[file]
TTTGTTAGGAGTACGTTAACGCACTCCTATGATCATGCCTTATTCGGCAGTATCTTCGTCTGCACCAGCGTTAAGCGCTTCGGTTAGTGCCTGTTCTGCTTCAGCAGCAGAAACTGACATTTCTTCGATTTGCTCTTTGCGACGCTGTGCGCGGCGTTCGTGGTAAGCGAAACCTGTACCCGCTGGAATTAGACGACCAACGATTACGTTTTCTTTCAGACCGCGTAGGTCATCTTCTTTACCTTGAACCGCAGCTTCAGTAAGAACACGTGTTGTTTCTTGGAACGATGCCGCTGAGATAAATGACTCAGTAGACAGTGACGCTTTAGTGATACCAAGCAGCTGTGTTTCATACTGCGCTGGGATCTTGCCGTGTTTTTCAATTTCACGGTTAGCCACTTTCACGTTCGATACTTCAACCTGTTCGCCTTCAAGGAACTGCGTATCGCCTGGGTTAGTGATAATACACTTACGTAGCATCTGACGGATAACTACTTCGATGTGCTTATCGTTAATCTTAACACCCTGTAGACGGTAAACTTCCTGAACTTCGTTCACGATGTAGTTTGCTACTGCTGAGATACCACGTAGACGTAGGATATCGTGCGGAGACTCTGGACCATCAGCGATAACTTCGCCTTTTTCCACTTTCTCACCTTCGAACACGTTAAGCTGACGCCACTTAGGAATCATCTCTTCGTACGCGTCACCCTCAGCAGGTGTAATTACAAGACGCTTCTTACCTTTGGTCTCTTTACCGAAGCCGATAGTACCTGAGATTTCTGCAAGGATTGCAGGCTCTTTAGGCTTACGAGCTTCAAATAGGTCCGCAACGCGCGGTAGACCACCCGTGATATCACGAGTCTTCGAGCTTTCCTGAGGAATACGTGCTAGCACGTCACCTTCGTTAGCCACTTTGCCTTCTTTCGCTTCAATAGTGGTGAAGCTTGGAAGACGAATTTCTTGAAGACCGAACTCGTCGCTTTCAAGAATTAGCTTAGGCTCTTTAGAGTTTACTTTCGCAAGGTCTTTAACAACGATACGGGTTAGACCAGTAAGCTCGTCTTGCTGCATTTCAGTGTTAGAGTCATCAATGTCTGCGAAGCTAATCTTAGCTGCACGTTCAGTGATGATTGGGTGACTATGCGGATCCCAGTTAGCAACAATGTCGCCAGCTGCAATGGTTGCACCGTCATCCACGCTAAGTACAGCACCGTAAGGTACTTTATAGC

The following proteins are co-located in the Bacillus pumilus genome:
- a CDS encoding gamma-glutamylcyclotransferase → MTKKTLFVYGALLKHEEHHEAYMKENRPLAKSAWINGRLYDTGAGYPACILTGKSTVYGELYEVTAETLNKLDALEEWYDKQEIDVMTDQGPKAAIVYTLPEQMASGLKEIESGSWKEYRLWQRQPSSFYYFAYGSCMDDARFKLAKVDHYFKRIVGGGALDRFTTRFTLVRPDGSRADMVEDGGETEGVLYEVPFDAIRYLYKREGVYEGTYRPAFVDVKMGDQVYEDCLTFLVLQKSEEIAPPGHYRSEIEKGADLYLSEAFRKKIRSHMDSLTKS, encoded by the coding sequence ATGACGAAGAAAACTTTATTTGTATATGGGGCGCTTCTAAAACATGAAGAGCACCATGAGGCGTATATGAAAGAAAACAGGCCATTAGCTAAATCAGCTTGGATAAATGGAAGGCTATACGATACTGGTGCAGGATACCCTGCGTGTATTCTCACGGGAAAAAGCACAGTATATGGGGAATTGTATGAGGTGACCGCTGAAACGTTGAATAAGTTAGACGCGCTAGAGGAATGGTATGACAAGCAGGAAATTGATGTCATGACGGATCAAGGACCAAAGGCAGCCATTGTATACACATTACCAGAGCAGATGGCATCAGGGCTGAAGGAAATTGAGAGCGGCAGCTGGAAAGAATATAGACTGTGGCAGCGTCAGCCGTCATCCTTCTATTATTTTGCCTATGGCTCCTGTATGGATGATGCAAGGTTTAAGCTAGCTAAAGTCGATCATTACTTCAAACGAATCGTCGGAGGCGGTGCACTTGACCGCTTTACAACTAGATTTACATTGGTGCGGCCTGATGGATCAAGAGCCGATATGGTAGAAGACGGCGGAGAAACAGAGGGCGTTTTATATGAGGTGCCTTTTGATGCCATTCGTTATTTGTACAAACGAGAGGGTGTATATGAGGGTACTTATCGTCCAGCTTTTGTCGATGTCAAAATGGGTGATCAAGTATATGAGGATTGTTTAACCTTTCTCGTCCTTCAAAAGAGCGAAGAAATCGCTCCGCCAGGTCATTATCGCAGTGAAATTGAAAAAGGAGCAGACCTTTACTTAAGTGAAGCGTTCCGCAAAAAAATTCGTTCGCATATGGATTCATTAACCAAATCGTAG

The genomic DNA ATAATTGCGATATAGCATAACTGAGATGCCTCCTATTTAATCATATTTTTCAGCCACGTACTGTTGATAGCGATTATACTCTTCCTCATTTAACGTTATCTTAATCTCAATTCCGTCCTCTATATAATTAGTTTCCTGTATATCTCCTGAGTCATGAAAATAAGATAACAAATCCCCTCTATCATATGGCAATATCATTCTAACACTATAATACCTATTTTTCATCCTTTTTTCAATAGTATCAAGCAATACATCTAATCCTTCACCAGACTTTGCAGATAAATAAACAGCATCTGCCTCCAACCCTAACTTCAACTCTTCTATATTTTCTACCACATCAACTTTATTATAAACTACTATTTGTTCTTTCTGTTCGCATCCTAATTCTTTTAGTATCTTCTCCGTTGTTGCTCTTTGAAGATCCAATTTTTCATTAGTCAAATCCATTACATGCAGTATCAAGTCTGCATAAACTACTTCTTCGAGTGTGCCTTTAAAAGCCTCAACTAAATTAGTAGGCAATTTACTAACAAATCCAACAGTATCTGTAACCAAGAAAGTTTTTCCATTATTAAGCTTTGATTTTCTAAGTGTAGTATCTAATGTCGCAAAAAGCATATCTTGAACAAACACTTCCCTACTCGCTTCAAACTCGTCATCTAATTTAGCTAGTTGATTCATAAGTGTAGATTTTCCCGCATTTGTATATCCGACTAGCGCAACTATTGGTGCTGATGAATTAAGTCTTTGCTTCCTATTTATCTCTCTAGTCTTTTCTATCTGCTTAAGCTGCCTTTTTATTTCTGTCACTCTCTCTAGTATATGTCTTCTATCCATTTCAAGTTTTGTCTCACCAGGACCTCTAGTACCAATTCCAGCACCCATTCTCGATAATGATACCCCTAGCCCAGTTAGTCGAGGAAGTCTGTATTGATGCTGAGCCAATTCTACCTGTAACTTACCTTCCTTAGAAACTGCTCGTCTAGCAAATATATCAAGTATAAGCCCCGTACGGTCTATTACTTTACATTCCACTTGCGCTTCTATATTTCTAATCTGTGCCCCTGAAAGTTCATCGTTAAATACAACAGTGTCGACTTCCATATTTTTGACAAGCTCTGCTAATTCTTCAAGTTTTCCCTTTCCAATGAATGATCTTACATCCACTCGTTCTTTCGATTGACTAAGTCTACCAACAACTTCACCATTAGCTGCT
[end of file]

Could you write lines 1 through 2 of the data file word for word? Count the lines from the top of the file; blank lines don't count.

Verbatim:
TTTGTTAGGAGTACGTTAACGCACTCCTATGATCATGCCTTATTCGGCAGTATCTTCGTCTGCACCAGCGTTAAGCGCTTCGGTTAGTGCCTGTTCTGCTTCAGCAGCAGAAACTGACATTTCTTCGATTTGCTCTTTGCGACGCTGTGCGCGGCGTTCGTGGTAAGCGAAACCTGTACCCGCTGGAATTAGACGACCAACGATTACGTTTTCTTTCAGACCGCGTAGGTCATCTTCTTTACCTTGAACCGCAGCTTCAGTAAGAACACGTGTTGTTTCTTGGAACGATGCCGCTGAGATAAATGACTCAGTAGACAGTGACGCTTTAGTGATACCAAGCAGCTGTGTTTCATACTGCGCTGGGATCTTGCCGTGTTTTTCAATTTCACGGTTAGCCACTTTCACGTTCGATACTTCAACCTGTTCGCCTTCAAGGAACTGCGTATCGCCTGGGTTAGTGATAATACACTTACGTAGCATCTGACGGATAACTACTTCGATGTGCTTATCGTTAATCTTAACACCCTGTAGACGGTAAACTTCCTGAACTTCGTTCACGATGTAGTTTGCTACTGCTGAGATACCACGTAGACGTAGGATATCGTGCGGAGACTCTGGACCATCAGCGATAACTTCGCCTTTTTCCACTTTCTCACCTTCGAACACGTTAAGCTGACGCCACTTAGGAATCATCTCTTCGTACGCGTCACCCTCAGCAGGTGTAATTACAAGACGCTTCTTACCTTTGGTCTCTTTACCGAAGCCGATAGTACCTGAGATTTCTGCAAGGATTGCAGGCTCTTTAGGCTTACGAGCTTCAAATAGGTCCGCAACGCGCGGTAGACCACCCGTGATATCACGAGTCTTCGAGCTTTCCTGAGGAATACGTGCTAGCACGTCACCTTCGTTAGCCACTTTGCCTTCTTTCGCTTCAATAGTGGTGAAGCTTGGAAGACGAATTTCTTGAAGACCGAACTCGTCGCTTTCAAGAATTAGCTTAGGCTCTTTAGAGTTTACTTTCGCAAGGTCTTTAACAACGATACGGGTTAGACCAGTAAGCTCGTCTTGCTGCATTTCAGTGTTAGAGTCATCAATGTCTGCGAAGCTAATCTTAGCTGCACGTTCAGTGATGATTGGGTGACTATGCGGATCCCAGTTAGCAACAATGTCGCCAGCTGCAATGGTTGCACCGTCATCCACGCTAAGTACAGCACCGTAAGGTACTTTATAGC

The following proteins are co-located in the Bacillus pumilus genome: